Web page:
Infants Capable of Learning While Asleep – 4
Narrator: This is NIH Health Matters. I’m Joe Balintfy. For a study, researchers played a tone, while a machine blew a faint puff of air at a sleeping infant’s eyelids. The infants’ reflex was to close its eyes tighter. Fairly quickly, most of the infants would react to the tone alone. Dr. William Fifer at Columbia University says the fact that babies learned how to associate a tone with a puff of air is nothing you would meet in the real world.
Fifer: But it demonstrates the fact that this kind of learning is done by babies and, in fact, is something that they might do frequently.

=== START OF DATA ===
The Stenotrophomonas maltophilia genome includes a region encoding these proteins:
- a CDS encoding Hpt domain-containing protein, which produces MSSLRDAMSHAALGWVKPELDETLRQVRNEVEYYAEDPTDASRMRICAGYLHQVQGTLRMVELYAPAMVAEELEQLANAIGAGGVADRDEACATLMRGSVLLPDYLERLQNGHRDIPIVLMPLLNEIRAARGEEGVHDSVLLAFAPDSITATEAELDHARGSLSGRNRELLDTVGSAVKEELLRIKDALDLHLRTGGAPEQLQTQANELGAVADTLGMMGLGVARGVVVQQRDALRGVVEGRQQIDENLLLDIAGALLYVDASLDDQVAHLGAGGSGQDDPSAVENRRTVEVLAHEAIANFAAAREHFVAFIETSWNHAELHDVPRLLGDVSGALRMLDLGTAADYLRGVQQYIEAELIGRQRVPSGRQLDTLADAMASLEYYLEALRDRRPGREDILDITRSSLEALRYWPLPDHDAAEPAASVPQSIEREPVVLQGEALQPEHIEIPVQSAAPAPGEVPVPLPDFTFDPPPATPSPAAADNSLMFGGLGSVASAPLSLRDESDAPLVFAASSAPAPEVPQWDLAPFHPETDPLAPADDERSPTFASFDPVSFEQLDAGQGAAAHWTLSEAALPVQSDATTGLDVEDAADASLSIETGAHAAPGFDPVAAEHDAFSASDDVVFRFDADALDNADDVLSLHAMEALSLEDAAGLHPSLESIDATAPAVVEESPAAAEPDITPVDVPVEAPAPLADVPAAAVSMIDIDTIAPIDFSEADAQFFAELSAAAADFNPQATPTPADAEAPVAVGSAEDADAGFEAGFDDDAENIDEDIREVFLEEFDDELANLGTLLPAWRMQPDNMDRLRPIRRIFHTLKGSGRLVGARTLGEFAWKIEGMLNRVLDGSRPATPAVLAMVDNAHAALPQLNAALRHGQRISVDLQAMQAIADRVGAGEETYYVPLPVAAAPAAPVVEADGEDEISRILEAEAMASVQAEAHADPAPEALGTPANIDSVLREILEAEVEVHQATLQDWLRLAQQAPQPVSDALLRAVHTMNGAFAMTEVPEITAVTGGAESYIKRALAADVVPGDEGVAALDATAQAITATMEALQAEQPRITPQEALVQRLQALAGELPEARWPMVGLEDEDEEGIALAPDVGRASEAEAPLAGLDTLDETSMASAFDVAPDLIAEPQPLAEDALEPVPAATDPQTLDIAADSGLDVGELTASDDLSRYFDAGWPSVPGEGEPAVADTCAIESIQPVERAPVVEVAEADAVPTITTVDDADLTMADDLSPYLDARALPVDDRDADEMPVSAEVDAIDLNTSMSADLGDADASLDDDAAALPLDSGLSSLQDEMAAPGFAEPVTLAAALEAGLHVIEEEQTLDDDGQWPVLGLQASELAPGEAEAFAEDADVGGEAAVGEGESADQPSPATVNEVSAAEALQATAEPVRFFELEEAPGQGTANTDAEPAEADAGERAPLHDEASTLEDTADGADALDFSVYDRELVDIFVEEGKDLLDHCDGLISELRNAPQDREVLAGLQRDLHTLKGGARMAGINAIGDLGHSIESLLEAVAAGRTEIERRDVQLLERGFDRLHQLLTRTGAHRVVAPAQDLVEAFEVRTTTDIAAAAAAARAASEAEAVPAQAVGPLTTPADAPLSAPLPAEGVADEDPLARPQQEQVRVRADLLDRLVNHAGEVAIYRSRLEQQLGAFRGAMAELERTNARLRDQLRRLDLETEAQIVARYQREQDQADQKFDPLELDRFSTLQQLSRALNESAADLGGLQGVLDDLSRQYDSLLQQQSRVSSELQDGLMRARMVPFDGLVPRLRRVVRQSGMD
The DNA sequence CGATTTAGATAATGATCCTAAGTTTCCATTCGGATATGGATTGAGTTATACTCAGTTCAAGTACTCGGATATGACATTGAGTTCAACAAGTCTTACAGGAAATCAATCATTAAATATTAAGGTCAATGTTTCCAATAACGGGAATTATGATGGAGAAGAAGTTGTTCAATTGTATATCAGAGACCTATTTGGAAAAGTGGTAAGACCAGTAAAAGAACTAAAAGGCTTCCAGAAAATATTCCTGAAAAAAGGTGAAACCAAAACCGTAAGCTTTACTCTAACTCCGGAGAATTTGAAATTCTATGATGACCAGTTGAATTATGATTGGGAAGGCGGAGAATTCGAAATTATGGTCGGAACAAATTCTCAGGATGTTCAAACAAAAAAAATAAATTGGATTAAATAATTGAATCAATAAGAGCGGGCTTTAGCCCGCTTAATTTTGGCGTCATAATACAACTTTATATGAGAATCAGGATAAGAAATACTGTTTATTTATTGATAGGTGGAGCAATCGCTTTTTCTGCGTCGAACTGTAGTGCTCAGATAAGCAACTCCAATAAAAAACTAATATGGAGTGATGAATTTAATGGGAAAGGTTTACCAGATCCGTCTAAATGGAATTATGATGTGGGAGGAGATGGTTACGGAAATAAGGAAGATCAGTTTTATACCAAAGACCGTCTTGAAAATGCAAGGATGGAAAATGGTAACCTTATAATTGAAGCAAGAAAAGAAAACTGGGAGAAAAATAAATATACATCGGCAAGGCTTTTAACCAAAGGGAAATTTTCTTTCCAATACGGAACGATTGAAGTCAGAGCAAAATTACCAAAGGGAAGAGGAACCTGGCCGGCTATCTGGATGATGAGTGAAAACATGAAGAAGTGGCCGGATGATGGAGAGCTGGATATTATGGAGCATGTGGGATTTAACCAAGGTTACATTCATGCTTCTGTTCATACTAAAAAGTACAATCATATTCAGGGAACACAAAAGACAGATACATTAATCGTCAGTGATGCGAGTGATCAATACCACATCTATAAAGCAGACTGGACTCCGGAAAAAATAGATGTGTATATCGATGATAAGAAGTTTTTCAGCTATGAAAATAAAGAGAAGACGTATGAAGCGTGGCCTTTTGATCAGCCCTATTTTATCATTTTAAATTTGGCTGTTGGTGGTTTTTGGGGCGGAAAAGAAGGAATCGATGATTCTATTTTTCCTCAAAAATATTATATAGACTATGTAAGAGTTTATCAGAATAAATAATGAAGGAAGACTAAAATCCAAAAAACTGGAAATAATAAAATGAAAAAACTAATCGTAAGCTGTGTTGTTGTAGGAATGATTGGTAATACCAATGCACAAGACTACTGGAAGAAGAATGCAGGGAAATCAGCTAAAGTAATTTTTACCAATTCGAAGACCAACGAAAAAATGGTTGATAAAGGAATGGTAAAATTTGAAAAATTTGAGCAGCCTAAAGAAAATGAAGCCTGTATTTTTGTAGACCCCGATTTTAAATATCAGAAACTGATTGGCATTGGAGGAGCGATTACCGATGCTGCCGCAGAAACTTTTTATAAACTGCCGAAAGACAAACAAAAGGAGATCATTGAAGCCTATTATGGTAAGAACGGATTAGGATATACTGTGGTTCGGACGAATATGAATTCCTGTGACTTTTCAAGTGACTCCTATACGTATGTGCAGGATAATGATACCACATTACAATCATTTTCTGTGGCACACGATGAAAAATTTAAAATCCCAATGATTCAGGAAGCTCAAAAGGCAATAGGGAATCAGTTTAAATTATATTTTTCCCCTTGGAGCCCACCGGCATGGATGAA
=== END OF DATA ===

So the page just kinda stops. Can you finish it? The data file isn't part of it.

Narrator: In their sleep at that. For more on this study visit nichd.nih.gov. Health Matters is produced by the National Institutes of Health, part of the U.S. Department of Health and Human Services.
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